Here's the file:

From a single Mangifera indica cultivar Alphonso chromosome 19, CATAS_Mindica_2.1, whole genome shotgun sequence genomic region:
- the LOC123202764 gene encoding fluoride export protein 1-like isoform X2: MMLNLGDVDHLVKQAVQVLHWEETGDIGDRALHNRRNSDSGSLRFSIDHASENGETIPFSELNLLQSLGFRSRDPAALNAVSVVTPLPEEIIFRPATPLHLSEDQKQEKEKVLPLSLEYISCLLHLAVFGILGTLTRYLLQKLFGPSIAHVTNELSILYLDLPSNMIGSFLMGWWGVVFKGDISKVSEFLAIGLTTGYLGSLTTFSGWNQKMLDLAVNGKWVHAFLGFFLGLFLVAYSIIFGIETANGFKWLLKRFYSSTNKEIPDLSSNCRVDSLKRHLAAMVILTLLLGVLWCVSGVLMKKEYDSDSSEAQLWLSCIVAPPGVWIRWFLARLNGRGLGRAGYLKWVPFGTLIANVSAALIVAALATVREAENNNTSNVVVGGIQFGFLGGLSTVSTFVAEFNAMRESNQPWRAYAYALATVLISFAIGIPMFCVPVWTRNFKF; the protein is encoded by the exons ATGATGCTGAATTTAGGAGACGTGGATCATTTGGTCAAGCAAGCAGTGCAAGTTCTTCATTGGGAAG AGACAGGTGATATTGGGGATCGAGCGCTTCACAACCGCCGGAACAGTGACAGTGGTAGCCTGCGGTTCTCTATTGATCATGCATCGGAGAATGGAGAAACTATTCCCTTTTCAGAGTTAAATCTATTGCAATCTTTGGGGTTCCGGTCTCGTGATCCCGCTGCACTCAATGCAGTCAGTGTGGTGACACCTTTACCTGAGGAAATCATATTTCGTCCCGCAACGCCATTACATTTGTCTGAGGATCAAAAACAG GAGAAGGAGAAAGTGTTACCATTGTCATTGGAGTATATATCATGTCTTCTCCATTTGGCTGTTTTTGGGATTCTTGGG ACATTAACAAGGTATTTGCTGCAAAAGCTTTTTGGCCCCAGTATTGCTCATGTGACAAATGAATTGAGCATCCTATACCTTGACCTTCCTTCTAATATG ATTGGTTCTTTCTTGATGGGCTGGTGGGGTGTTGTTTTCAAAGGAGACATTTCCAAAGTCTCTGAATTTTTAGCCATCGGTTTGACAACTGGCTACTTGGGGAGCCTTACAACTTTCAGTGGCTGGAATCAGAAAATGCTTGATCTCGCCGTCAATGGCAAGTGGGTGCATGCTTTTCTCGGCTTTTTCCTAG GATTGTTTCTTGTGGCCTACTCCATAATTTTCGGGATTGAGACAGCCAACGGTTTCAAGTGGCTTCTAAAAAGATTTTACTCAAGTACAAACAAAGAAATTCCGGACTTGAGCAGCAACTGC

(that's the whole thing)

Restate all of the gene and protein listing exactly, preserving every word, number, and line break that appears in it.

From a single Mangifera indica cultivar Alphonso chromosome 19, CATAS_Mindica_2.1, whole genome shotgun sequence genomic region:
- the LOC123202764 gene encoding fluoride export protein 1-like isoform X2: MMLNLGDVDHLVKQAVQVLHWEETGDIGDRALHNRRNSDSGSLRFSIDHASENGETIPFSELNLLQSLGFRSRDPAALNAVSVVTPLPEEIIFRPATPLHLSEDQKQEKEKVLPLSLEYISCLLHLAVFGILGTLTRYLLQKLFGPSIAHVTNELSILYLDLPSNMIGSFLMGWWGVVFKGDISKVSEFLAIGLTTGYLGSLTTFSGWNQKMLDLAVNGKWVHAFLGFFLGLFLVAYSIIFGIETANGFKWLLKRFYSSTNKEIPDLSSNCRVDSLKRHLAAMVILTLLLGVLWCVSGVLMKKEYDSDSSEAQLWLSCIVAPPGVWIRWFLARLNGRGLGRAGYLKWVPFGTLIANVSAALIVAALATVREAENNNTSNVVVGGIQFGFLGGLSTVSTFVAEFNAMRESNQPWRAYAYALATVLISFAIGIPMFCVPVWTRNFKF; the protein is encoded by the exons ATGATGCTGAATTTAGGAGACGTGGATCATTTGGTCAAGCAAGCAGTGCAAGTTCTTCATTGGGAAG AGACAGGTGATATTGGGGATCGAGCGCTTCACAACCGCCGGAACAGTGACAGTGGTAGCCTGCGGTTCTCTATTGATCATGCATCGGAGAATGGAGAAACTATTCCCTTTTCAGAGTTAAATCTATTGCAATCTTTGGGGTTCCGGTCTCGTGATCCCGCTGCACTCAATGCAGTCAGTGTGGTGACACCTTTACCTGAGGAAATCATATTTCGTCCCGCAACGCCATTACATTTGTCTGAGGATCAAAAACAG GAGAAGGAGAAAGTGTTACCATTGTCATTGGAGTATATATCATGTCTTCTCCATTTGGCTGTTTTTGGGATTCTTGGG ACATTAACAAGGTATTTGCTGCAAAAGCTTTTTGGCCCCAGTATTGCTCATGTGACAAATGAATTGAGCATCCTATACCTTGACCTTCCTTCTAATATG ATTGGTTCTTTCTTGATGGGCTGGTGGGGTGTTGTTTTCAAAGGAGACATTTCCAAAGTCTCTGAATTTTTAGCCATCGGTTTGACAACTGGCTACTTGGGGAGCCTTACAACTTTCAGTGGCTGGAATCAGAAAATGCTTGATCTCGCCGTCAATGGCAAGTGGGTGCATGCTTTTCTCGGCTTTTTCCTAG GATTGTTTCTTGTGGCCTACTCCATAATTTTCGGGATTGAGACAGCCAACGGTTTCAAGTGGCTTCTAAAAAGATTTTACTCAAGTACAAACAAAGAAATTCCGGACTTGAGCAGCAACTGC